On top of his offensive arsenal, Kevin Durant is among the best defenders in the NBA.
OAKLAND — To hear Kevin Durant talk after his Golden State Warriors won the Christmas Day clash against the Cleveland Cavaliers was to wonder if he might have been bound for success no matter the endeavor.
The 29-year-old who has already earned two Olympic gold medals, one NBA championship, eight All-Star berths, a league MVP award and the 2017 Finals MVP honor was discussing all the ways he can still get better with a room full of reporters on hand. Forget that he finished with 25 points, seven rebounds, three assists and five blocks in the 99-92 win, or that he met yet another moment against LeBron James just like he did en route to the title last June. Durant, who demanded the James assignment late and had everything to do with forcing four fourth-quarter turnovers (seven in all), took on the kind of tone that almost always inspires evolution – for seven-foot basketball players and everymen alike.
“I’m still learning, still growing, figuring things out, and (James) is who he is at this point,” Durant, whose Warriors improved to 8-1 without Steph Curry as he recovers from an ankle sprain, explained when asked about James. “He’s experienced so much more than I have at this point. He’s looking at it from a different vantage point, and that’s the beauty of basketball. You get guys who have different paths, different journeys, and they meet up on the court and it’s magical. It’s fun. As competitors, that’s what we both want.
“I know exactly how I play, but I feel like I could get better at the small stuff. I was always taught to be curious, to keep growing, and not be satisfied where I am individually in my game. I continue to say that. I’m getting close to where I want to be, but I’m not there.”
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For the mainstream fans who often don’t tune in until Christmas Day games, it might be easy to see a player like Durant and dismiss the immense part that the work plays in this kind of Hall of Fame-bound career. But all that length, those arms, and even the athleticism would have been wasted if he didn’t always attack his craft with a certain type of mentality. And while the Durant highlight reels will almost always feature him soaring for a dunk or burying one of those three-pointers that no one in this league can seem to reach, it’s his quantum leap on the defensive end that has revealed the secret to his growth more than ever the past two seasons.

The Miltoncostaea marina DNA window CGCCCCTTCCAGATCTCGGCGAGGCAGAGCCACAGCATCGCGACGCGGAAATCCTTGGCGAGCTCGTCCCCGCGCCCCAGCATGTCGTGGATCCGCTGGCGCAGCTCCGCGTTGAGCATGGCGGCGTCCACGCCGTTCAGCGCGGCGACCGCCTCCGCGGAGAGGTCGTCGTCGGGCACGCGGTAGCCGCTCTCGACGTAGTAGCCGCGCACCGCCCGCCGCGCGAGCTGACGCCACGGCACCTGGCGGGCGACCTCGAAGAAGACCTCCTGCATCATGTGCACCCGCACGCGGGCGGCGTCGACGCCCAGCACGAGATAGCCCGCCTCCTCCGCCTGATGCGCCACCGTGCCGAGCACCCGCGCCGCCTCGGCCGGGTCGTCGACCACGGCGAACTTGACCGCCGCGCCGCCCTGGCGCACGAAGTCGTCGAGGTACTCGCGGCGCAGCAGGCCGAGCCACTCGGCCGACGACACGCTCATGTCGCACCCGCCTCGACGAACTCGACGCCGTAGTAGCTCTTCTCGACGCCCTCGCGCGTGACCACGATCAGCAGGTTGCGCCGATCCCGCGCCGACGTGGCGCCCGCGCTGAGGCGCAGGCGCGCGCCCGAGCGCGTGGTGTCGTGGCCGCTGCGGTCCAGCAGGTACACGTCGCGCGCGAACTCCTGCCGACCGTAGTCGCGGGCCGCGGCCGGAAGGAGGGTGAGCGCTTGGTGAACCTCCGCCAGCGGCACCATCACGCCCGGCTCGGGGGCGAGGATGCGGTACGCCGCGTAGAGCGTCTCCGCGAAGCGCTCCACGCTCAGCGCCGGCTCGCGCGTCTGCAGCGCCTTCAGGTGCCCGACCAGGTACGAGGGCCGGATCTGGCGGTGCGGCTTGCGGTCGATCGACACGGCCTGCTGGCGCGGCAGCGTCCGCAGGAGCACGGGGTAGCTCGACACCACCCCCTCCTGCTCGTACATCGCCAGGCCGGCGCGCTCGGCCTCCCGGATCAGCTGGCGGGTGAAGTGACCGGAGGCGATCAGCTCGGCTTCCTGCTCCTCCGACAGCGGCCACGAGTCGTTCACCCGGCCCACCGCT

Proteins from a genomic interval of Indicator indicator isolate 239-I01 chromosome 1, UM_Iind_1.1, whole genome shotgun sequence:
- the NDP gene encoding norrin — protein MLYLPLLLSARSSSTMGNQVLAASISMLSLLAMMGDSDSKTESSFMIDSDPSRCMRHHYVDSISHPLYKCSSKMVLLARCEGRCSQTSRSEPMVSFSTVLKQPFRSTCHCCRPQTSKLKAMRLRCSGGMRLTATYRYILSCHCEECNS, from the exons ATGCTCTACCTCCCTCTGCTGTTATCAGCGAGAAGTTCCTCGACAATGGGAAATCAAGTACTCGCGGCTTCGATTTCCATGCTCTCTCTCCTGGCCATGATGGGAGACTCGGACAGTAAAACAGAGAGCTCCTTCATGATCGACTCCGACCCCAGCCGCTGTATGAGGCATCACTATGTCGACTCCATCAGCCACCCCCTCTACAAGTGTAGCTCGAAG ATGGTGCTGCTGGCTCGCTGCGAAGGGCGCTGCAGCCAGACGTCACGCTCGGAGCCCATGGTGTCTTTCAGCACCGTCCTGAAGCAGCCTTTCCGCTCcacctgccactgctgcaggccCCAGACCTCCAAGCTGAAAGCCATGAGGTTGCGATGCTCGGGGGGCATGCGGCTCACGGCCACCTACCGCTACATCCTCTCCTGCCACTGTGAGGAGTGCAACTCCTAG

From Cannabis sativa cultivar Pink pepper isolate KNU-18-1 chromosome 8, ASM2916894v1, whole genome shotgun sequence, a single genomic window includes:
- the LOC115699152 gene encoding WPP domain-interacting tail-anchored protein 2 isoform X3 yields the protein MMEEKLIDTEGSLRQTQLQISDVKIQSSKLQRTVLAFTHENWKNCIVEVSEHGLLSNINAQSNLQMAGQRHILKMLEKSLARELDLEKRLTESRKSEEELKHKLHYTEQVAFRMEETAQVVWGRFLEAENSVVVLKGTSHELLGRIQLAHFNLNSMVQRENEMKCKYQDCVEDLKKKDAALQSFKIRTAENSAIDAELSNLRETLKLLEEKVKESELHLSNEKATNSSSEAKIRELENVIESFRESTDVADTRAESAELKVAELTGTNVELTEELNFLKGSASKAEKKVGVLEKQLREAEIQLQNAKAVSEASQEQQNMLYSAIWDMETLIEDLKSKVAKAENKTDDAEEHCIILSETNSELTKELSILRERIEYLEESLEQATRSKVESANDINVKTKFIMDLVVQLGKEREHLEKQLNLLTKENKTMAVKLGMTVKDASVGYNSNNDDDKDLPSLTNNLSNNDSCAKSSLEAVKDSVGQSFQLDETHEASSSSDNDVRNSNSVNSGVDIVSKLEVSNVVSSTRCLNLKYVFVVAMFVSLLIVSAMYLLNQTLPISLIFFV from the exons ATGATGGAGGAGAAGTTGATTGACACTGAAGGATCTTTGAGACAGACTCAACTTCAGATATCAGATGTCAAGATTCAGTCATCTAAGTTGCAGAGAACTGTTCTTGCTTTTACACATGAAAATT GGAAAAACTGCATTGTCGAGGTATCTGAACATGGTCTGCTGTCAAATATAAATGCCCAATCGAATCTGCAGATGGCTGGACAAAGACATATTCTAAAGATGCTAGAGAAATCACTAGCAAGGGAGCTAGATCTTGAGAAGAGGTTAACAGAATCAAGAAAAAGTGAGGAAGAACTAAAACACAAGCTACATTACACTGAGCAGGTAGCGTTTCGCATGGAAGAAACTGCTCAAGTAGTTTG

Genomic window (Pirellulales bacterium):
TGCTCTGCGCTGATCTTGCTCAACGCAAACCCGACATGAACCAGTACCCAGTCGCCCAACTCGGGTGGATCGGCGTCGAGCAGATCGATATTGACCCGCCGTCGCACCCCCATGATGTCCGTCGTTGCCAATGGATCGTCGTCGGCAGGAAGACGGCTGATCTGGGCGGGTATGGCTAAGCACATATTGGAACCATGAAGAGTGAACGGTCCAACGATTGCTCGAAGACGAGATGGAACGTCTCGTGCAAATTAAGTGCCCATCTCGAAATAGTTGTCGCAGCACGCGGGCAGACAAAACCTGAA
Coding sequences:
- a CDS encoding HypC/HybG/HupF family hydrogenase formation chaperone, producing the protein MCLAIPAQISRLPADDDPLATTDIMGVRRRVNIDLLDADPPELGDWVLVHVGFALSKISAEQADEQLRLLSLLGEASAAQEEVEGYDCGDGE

Just ask 37-year-old Warriors erudite David West, the forward who had never played with Durant until last season and wondered from the start whether he would still be willing to listen after all he’d accomplished.
“KD will listen to just about anybody if you’re telling him things that make him better,” West told USA TODAY Sports. “Once I realized he was open to information, I could try to encourage him and talk to him. You don’t know, especially a guy of his caliber, but he’s open to everything.”
Considering the subject here – someone in Durant who has been one of the best scorers in the history of the game for quite some time now – this kind of jump on the other end is stunning. Durant, who is averaging 26.2 points, 7.2 rebounds and 5.1 assists per game, is second in the NBA in blocks at 2.3 per game. Blocks aren’t the end-all-be-all of great defense, but they matter a great deal. Durant’s mark is not only better than his 1.6 per game level of last season but far better than the 1.3 mark from the 2012-13 campaign in Oklahoma City that was his previous career high during his first nine seasons.
He has earned a reputation as someone whose mentality is as crucial to his game as his size and ability.
“(Against the Cavs), he goes out of his way to make sure he’s guarding LeBron,” West continued. “He’s not trying to get away from that matchup. And obviously what he’s doing with the shotblocking is unreal because he still has the energy to get his on offense. He’s turned into an elite shotblocker.”
One who – and this is the part Warriors rivals don’t want to hear – might still be getting better.
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